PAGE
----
Zack Mexico brings a psychadelic sound

Contributed photo<br />Zack Mexico<br />
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Contributed photo
Zack Mexico

By Kelly Warren Harrell

When visiting the Outer Banks, location along the great barrier islands is often described by milepost (MP) number, starting in Kitty Hawk and ascending as you drive south along Route 12. Nestled somewhere between MP 6 and 10 lies the launch pad for the psychedelic fuzz indie rock band Zack Mexico. While the band’s earth center resides in Kill Devil Hills, its sound and style are completely out of this world.

Currently consisting of John Saturley (guitar/vocals), Jamie Brumbeloe (guitar), Matt Wentz (guitar), Tyler Byers (bass), Joey LaFountaine (drums) and Josh Martier (drums), the original iteration of the band initially came together in the late 2000s. Growing up on the Outer Banks together and sharing a love for music was enough to get the wheels turning.

“We went to school together since middle school,” said LaFountaine. “We knew of each other, but were brought together in late high school because of music.”

Saturley was the catalyst that seemed to pull the group together one by one.

“[Saturley] had some songs under the moniker Camel Dinosaur,” said LaFountaine. “He asked me to play drums for a show. Then [Brumbeloe], my musical homie, came in on bass for a second show months later. Then a year later we put [Brumbeloe] on guitar and brought in our buddy TJ [Harrington] on bass and had regular practices and songs. So we called it Zack Mexico.”

Nervous but ready to share their music, Zack Mexico began popping up at open mics along the beach and eventually began playing shows regularly. In 2011, Wentz was brought into the fold.

“Wentz came in on guitar and blew everyone’s tits off,” LaFountaine said.

If blowing body parts off is an indication of musical talent, fans may want to protect their extremities around these guys.

Over the next 4 years, Zack Mexico welcomed and bid farewell to a few members, yet the funky name remains and momentum continues to mount.

“The group has become more of an art project, which the old punk dudes will always hate us for,” LaFountaine said.

An art project is the perfect way to describe Zack Mexico. From trippy album art and show posters, to unconventional on-stage attire, the band offers up a visual kaleidoscope to match the psycho-surfer extraterrestrial auditory journey it delivers both in live shows and on studio albums.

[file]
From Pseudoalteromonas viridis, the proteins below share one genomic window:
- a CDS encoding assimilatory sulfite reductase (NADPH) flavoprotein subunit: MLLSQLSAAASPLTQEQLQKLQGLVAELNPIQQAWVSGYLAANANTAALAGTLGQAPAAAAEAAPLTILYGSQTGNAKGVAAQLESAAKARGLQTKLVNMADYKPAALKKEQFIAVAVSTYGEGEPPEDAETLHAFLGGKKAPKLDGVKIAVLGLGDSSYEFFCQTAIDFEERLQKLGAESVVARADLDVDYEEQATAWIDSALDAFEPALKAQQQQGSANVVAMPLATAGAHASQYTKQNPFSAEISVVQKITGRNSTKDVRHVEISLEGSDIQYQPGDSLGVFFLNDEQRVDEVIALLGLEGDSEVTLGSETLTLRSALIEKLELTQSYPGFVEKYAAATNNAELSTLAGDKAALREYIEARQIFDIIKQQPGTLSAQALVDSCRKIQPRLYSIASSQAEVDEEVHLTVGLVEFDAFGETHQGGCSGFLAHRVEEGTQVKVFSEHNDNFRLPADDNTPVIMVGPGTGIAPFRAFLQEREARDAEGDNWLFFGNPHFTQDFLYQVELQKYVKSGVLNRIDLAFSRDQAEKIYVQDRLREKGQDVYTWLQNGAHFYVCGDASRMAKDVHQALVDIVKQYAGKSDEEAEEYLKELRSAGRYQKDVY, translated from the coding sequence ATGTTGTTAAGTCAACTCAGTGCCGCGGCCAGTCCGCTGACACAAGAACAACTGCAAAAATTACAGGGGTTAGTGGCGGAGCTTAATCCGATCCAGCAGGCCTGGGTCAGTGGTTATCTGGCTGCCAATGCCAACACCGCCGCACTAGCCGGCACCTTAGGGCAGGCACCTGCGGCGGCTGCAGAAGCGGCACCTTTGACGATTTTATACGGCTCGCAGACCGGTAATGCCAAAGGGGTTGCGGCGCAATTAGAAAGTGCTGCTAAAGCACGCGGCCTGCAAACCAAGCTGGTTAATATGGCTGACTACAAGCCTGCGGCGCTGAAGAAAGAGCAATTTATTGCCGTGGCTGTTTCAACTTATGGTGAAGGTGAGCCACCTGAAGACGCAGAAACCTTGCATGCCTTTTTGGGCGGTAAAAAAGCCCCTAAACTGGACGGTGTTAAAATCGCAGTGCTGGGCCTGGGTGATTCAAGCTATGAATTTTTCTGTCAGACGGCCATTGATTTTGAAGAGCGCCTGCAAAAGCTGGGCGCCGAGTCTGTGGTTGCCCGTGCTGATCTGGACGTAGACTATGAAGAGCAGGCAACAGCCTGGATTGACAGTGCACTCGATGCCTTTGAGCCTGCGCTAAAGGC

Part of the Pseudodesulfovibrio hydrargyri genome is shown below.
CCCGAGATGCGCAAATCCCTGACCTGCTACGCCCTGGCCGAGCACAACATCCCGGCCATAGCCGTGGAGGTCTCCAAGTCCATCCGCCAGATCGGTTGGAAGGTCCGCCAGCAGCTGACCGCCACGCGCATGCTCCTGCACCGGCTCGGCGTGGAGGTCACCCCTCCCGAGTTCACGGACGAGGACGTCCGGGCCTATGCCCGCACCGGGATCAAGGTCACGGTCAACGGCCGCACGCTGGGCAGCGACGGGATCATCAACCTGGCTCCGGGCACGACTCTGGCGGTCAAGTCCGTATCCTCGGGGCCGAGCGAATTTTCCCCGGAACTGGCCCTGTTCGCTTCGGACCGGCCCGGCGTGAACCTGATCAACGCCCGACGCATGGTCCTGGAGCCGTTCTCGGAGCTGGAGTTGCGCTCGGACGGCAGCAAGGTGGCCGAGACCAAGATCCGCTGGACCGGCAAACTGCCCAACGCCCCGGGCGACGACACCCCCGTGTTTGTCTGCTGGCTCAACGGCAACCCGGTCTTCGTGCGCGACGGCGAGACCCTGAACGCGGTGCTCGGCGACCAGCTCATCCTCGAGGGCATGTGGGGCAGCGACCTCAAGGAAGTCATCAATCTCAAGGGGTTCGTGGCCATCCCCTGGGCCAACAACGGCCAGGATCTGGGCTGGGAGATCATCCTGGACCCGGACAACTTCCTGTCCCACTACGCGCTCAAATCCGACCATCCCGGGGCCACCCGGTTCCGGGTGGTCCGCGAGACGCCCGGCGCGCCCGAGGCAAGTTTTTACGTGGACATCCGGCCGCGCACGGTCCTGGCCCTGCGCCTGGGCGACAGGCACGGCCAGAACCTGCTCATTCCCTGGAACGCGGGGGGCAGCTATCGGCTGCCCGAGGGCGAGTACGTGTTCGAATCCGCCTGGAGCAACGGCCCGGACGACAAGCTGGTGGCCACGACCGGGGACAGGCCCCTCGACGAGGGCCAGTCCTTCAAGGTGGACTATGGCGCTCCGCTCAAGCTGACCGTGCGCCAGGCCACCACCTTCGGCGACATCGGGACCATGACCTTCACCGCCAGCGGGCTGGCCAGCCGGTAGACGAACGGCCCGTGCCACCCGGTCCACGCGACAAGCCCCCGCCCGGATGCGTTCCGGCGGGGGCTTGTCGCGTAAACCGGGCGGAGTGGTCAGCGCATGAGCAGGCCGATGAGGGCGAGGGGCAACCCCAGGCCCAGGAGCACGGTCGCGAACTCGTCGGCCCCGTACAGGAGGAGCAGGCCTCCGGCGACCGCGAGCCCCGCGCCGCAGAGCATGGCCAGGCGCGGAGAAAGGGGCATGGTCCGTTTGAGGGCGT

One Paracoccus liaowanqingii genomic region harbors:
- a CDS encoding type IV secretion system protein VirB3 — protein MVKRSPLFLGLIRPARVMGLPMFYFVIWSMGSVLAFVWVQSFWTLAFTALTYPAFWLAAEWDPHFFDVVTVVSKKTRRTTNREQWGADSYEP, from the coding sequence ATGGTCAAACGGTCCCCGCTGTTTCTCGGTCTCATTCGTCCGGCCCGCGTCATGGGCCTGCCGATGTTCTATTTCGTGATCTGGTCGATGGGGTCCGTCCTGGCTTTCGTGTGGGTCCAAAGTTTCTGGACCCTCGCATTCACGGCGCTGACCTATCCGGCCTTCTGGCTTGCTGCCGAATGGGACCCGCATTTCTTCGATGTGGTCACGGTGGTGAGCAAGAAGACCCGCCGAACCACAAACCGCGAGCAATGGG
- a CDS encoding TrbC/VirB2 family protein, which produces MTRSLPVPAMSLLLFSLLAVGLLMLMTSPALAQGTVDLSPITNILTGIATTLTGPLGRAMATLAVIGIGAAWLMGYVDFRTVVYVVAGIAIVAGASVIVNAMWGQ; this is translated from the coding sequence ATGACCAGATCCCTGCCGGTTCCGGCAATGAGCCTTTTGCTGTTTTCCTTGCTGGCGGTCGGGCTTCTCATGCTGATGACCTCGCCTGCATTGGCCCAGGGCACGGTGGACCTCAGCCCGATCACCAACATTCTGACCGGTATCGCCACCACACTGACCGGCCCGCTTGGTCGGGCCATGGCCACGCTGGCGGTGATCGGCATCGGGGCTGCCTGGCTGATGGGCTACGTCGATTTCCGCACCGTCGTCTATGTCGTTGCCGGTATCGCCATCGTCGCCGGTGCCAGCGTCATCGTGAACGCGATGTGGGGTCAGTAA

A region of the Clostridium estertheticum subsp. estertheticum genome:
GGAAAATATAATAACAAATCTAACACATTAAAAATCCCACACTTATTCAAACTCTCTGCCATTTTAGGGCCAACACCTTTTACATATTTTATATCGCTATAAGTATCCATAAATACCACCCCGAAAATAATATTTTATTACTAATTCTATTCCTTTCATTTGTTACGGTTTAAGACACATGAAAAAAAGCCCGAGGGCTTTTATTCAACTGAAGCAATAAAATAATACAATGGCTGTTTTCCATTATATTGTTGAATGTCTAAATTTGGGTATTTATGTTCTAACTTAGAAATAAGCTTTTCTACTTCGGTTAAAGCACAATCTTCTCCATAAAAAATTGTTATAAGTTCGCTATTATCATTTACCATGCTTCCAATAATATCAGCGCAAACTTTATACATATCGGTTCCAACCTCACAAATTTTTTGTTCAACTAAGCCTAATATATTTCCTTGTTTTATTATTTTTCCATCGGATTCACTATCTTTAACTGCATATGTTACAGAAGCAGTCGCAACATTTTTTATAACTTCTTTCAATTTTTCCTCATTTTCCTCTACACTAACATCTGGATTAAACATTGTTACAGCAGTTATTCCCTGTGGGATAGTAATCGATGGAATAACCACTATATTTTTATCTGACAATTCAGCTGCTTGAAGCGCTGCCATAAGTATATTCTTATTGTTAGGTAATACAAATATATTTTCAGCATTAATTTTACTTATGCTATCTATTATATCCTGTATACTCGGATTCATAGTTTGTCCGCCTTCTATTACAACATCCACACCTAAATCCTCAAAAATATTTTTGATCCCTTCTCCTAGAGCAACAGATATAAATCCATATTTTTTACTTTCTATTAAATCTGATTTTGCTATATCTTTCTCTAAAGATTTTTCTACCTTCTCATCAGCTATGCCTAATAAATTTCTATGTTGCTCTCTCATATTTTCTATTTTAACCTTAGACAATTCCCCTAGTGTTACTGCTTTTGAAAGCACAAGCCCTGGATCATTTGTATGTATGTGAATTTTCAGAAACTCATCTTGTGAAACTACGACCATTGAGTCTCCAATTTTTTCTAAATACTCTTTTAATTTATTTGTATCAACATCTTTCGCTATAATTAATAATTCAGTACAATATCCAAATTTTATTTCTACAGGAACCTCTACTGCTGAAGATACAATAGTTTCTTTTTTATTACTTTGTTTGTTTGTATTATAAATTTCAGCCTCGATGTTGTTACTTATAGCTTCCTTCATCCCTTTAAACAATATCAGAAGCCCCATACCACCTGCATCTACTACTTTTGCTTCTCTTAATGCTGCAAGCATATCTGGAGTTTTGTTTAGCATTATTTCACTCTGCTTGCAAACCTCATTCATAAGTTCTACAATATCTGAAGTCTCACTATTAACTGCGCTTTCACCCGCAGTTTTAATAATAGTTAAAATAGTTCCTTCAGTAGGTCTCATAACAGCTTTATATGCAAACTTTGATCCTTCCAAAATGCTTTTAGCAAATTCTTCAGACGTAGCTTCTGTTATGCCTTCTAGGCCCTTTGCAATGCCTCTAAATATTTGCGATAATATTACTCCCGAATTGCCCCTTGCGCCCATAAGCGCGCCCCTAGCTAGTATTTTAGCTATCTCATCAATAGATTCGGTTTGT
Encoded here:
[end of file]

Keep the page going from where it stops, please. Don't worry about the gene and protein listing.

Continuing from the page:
Pulling from a cornucopia of musical influences — including Pink Floyd and Radiohead — individual ingenuity and passion are channeled through the band’s “creative life force or lightening rod,” Reed Frost.

“We all work on solo stuff with our own lightning rods, but when we work together creatively in Zack Mexico, it’s under the guidance of Reed,” LaFountaine said. “It’s nice to have someone to blame it on when people go, ‘What the hell is this trash?’ He’s also our scapegoat.”

To date, Zack Mexico has released two live EPs and three LPs, and played countless shows up and down the east coast. The band’s most recent album, “Get Rich and Live Forever,” dropped in November of last year, and has been met with high praise from fans. The album features eight long, deliciously jammy tracks that show a new trajectory for the band. On each track — averaging about six minutes each — the band allows time for the wave of the song to crest before letting it crash down into a sea of mind-blowing awesomeness — an artistic evolution born from performing live, feeling what works in real-time, and transporting that back to the studio.

While Eastern North Carolina can sometimes be a difficult region to break out of for musicians, Zack Mexico has found success with a little help along the way. An early affiliation with Diggup Tapes has helped to catapult the band’s music west of I-95 and make Zack Mexico a familiar name in and beyond the Triangle area.

“Diggup Tapes found us when we released our very first EP,” LaFontaine said. “His name is Nathan Price, and he helped us a lot. He’s probably the reason Raleigh knows who we are — shout outs, homie.”

While playing in Raleigh has its benefits, the band’s frequent stop-offs in Greenville have provided unique live show experiences that keep them coming back for more. After connecting with a couple Greenville music scene masters, the band was hooked.

“Once we got plugged in with Jordan Finn and Jeff Blinder they showed us a small freaky rock scene we never knew existed there, and that made us keep coming back,” LaFontaine said. “Like the Hobby Horse is insane… not every town has places like that. We like the weird shit.”

Zack Mexico returns to this year’s SpazzFest with a catalogue of new music to unleash on a guaranteed packed house. With two maniacal drummers (think Animal on steroids), a formidable wall of guitars, a meaty bassline, and Saturley’s magical god-like vocals, festivarians can expect this insane wave riding vehicle to completely shred their faces off and make them rethink the meaning of life.

Following SpazzFest, the band will continue to tour the east coast before embarking on their first international tour.

“In July we’re heading to Mexico to play for two weeks which were excited and nervous about,” LaFontaine said. “I think it’s just because the word ‘Mexico’ is in our name, but it’s really being made possible by one crazy Mexican fan — shout outs Jesse!”

To learn more about Zack Mexico, visit zackmexico.com.

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